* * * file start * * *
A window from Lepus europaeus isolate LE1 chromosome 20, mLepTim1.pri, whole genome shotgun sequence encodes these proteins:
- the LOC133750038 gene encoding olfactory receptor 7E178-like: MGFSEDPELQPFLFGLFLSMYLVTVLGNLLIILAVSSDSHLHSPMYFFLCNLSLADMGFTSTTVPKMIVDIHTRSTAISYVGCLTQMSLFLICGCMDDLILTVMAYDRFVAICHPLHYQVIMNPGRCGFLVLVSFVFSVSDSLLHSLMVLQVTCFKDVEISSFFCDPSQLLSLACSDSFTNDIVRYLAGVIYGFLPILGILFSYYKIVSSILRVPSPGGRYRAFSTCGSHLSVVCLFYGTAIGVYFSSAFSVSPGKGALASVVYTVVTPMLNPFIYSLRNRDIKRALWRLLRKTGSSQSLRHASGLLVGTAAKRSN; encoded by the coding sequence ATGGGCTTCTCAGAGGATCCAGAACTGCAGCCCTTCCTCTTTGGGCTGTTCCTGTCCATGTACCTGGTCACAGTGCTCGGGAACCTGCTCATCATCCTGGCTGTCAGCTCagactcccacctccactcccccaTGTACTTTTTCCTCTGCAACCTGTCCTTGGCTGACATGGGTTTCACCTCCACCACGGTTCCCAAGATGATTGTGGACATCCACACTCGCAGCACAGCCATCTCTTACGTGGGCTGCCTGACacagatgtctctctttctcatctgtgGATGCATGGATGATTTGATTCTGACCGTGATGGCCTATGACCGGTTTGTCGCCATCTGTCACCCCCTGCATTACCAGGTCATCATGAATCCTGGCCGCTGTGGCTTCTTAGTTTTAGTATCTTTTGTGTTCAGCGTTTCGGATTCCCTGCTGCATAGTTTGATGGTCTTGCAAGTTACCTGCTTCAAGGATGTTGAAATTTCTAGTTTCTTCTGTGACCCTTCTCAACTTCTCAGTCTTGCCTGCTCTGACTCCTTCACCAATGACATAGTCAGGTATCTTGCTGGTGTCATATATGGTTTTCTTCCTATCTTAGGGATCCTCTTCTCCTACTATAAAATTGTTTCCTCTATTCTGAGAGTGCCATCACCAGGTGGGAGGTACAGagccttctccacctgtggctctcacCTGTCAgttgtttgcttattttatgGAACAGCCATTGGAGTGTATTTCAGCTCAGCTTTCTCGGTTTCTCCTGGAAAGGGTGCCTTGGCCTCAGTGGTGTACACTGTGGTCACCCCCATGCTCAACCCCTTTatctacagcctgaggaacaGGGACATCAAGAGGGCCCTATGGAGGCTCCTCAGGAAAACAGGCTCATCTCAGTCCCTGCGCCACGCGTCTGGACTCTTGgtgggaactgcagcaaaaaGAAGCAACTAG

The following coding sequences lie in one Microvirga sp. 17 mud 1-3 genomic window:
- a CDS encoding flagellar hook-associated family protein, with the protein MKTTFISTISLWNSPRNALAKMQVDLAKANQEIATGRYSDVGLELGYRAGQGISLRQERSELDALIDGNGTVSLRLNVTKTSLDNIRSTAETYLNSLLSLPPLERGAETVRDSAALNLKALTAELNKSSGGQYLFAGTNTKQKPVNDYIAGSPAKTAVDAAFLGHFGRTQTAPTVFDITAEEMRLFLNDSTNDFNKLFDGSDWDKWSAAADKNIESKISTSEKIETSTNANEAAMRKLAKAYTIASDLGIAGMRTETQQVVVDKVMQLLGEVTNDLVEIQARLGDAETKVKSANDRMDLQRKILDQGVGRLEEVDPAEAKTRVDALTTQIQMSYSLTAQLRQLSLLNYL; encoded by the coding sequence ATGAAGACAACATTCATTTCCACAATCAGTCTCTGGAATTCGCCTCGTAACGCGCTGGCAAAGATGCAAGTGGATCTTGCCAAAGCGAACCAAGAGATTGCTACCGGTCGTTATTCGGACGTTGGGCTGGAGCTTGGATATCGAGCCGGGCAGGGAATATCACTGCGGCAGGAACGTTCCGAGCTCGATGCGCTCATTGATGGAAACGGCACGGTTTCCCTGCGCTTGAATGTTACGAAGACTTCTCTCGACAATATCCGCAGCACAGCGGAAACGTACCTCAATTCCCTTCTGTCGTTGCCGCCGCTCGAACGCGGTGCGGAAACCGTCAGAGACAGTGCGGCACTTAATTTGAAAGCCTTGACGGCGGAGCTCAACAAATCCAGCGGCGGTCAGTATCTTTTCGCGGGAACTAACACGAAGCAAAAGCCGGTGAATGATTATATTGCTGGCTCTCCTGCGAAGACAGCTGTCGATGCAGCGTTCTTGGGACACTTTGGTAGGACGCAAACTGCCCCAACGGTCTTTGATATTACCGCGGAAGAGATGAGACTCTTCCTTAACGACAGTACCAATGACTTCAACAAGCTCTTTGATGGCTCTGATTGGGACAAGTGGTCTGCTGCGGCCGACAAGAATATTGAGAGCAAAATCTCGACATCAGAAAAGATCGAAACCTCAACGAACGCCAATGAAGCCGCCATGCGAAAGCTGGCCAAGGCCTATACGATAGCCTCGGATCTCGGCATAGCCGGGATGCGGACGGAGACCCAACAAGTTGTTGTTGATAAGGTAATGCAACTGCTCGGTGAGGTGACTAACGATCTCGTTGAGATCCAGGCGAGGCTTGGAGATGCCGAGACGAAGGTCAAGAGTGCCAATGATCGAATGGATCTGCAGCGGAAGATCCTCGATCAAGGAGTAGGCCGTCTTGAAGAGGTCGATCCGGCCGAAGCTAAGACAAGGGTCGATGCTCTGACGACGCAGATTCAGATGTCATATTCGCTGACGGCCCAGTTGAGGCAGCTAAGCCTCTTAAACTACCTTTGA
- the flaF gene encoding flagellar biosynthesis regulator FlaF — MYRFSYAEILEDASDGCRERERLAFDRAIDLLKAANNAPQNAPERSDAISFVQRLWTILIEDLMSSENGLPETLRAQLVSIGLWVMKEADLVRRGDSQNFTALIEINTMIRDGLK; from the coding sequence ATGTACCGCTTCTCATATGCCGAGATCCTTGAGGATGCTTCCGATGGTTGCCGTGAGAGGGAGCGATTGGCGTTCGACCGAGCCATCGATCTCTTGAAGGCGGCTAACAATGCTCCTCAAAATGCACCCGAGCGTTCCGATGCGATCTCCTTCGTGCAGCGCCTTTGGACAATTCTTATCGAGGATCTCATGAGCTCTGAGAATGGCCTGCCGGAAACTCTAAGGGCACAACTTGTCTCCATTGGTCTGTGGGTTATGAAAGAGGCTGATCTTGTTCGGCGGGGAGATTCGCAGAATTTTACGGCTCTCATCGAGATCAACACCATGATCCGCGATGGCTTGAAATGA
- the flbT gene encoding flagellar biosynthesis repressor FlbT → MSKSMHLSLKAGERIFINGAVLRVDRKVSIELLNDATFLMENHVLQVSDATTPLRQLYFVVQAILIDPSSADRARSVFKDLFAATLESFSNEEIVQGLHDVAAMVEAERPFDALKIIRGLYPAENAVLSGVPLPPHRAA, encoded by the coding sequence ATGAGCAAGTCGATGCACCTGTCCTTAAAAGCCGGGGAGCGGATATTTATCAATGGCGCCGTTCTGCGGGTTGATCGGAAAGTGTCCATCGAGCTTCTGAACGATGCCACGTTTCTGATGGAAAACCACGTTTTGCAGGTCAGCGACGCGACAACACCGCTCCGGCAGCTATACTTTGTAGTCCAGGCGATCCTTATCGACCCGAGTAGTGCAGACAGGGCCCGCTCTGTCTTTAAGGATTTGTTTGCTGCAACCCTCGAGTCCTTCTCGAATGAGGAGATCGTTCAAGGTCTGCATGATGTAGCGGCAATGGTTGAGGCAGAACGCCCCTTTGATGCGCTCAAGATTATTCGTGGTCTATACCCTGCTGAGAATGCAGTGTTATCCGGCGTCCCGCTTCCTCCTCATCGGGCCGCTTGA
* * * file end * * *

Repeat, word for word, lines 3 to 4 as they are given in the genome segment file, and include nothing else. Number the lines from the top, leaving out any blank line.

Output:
The following coding sequences lie in one Microvirga sp. 17 mud 1-3 genomic window:
- a CDS encoding flagellar hook-associated family protein, with the protein MKTTFISTISLWNSPRNALAKMQVDLAKANQEIATGRYSDVGLELGYRAGQGISLRQERSELDALIDGNGTVSLRLNVTKTSLDNIRSTAETYLNSLLSLPPLERGAETVRDSAALNLKALTAELNKSSGGQYLFAGTNTKQKPVNDYIAGSPAKTAVDAAFLGHFGRTQTAPTVFDITAEEMRLFLNDSTNDFNKLFDGSDWDKWSAAADKNIESKISTSEKIETSTNANEAAMRKLAKAYTIASDLGIAGMRTETQQVVVDKVMQLLGEVTNDLVEIQARLGDAETKVKSANDRMDLQRKILDQGVGRLEEVDPAEAKTRVDALTTQIQMSYSLTAQLRQLSLLNYL; encoded by the coding sequence ATGAAGACAACATTCATTTCCACAATCAGTCTCTGGAATTCGCCTCGTAACGCGCTGGCAAAGATGCAAGTGGATCTTGCCAAAGCGAACCAAGAGATTGCTACCGGTCGTTATTCGGACGTTGGGCTGGAGCTTGGATATCGAGCCGGGCAGGGAATATCACTGCGGCAGGAACGTTCCGAGCTCGATGCGCTCATTGATGGAAACGGCACGGTTTCCCTGCGCTTGAATGTTACGAAGACTTCTCTCGACAATATCCGCAGCACAGCGGAAACGTACCTCAATTCCCTTCTGTCGTTGCCGCCGCTCGAACGCGGTGCGGAAACCGTCAGAGACAGTGCGGCACTTAATTTGAAAGCCTTGACGGCGGAGCTCAACAAATCCAGCGGCGGTCAGTATCTTTTCGCGGGAACTAACACGAAGCAAAAGCCGGTGAATGATTATATTGCTGGCTCTCCTGCGAAGACAGCTGTCGATGCAGCGTTCTTGGGACACTTTGGTAGGACGCAAACTGCCCCAACGGTCTTTGATATTACCGCGGAAGAGATGAGACTCTTCCTTAACGACAGTACCAATGACTTCAACAAGCTCTTTGATGGCTCTGATTGGGACAAGTGGTCTGCTGCGGCCGACAAGAATATTGAGAGCAAAATCTCGACATCAGAAAAGATCGAAACCTCAACGAACGCCAATGAAGCCGCCATGCGAAAGCTGGCCAAGGCCTATACGATAGCCTCGGATCTCGGCATAGCCGGGATGCGGACGGAGACCCAACAAGTTGTTGTTGATAAGGTAATGCAACTGCTCGGTGAGGTGACTAACGATCTCGTTGAGATCCAGGCGAGGCTTGGAGATGCCGAGACGAAGGTCAAGAGTGCCAATGATCGAATGGATCTGCAGCGGAAGATCCTCGATCAAGGAGTAGGCCGTCTTGAAGAGGTCGATCCGGCCGAAGCTAAGACAAGGGTCGATGCTCTGACGACGCAGATTCAGATGTCATATTCGCTGACGGCCCAGTTGAGGCAGCTAAGCCTCTTAAACTACCTTTGA